“With this Proclamation, The Sedona Conference® launches a national drive to promote open and forthright information sharing, dialogue (internal and external), training, and the development of practical tools to facilitate cooperative, collaborative, transparent discovery.  This Proclamation challenges the bar to achieve these goals and refocus litigation toward the substantive resolution of legal disputes.”   (emphasis added)

It seems to me we need more discussion about those “practical tools” which will then push the ability to cooperate.  And to me the biggest tool for this effort is the web hosting of litigation documents.  We already have web based applications which allow the posting and sharing of documents. I myself have used these services on several large cases and found them a crucial tool for not only cutting costs but quickly and easily disseminating information to both sides of a case, which then allows quicker progress of the entire action.

 

I’ll be discussing exactly this issue during a webinar hosted by Anacomp’s CaseLogisitx on Wed April 29th. Entitled “How To Purchase Litigation Support Software”,  the session will focus specifically on what tools you need to have in order to adhere to the recommendations of the SCP.  Given the ongoing endorsement of those principles by jedges across the country, this will be a timely disucssion aimed at the nuts of bolts of what you should do to get the best lit support applciation for your needs.  For more info and to sign up, go to the CaseLogistix web site .

2nd Annual E-Discovery Survey of Illinois attorneys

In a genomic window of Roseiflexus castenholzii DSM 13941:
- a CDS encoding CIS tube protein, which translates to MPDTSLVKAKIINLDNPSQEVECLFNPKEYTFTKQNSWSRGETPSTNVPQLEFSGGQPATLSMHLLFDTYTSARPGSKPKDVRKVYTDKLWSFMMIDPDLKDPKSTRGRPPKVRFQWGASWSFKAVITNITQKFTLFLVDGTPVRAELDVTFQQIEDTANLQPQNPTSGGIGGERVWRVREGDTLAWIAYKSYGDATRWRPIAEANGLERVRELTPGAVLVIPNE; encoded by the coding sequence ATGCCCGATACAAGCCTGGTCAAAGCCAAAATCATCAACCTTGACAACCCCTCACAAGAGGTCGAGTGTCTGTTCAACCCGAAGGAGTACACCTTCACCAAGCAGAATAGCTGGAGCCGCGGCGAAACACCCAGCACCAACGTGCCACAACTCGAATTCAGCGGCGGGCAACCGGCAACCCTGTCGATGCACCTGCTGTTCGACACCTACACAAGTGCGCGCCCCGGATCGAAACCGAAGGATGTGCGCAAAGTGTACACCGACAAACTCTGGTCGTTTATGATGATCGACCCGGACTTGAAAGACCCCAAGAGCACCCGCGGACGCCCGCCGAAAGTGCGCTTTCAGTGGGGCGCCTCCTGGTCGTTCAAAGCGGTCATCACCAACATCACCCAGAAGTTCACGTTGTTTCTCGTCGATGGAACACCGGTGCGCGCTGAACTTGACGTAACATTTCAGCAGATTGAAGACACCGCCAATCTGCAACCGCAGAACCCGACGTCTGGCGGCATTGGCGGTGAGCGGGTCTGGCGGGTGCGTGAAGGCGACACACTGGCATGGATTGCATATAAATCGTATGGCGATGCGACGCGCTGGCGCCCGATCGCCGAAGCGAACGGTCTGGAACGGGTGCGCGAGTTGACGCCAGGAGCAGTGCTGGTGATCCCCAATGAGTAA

I recently conducted the second annual survey of Illinois attorneys regarding their experience with electronic discovery on behalf of the The Law Bulletin Publishing Company of Chicago.  The results were released at the ABA TechShow last week and can be found at LexTek, the legal blog maintained by Dave Glynn  . The number of attorneys responding increased 64% over 2008, with 372 lawyers responding to 24 questions that asked about their level of exposure to eDiscovery matters, experiences with electronic discovery vendors, and products.

The respondents to this year’s survey showed a shift towards small firms and solo practitioners ( a direction also taken by the ABA TechShow, which led to a decrease in attendance for ED specific sessions, a trend noted by two of the more prominent faculty members, Craig Ball and Sharon Nelson )  with 39% representing firms of between two and twenty attorneys compared to 35% last year and 28% being solo practitioners, compared to 22% last year.

The most interesting result with regards to the discussion on this blog was the continuing erosion of both mind and market share by the better known products which have dominated the litigation support space for years.  On the desktop, the two most popular products are once again Summation  (at 59%, down from 64% last year) and Concordance (level at 47%). CaseLogistix , at 10%, was the only competitor with a double digit response but the others combined for a 28% share, so given the fact that Summation and Concordance actually overlap (some firms own both whch is why the numbers here add up to more than 100%) we can see that they each have about 30% of the market with 40% going to new products led by CaseLogistix.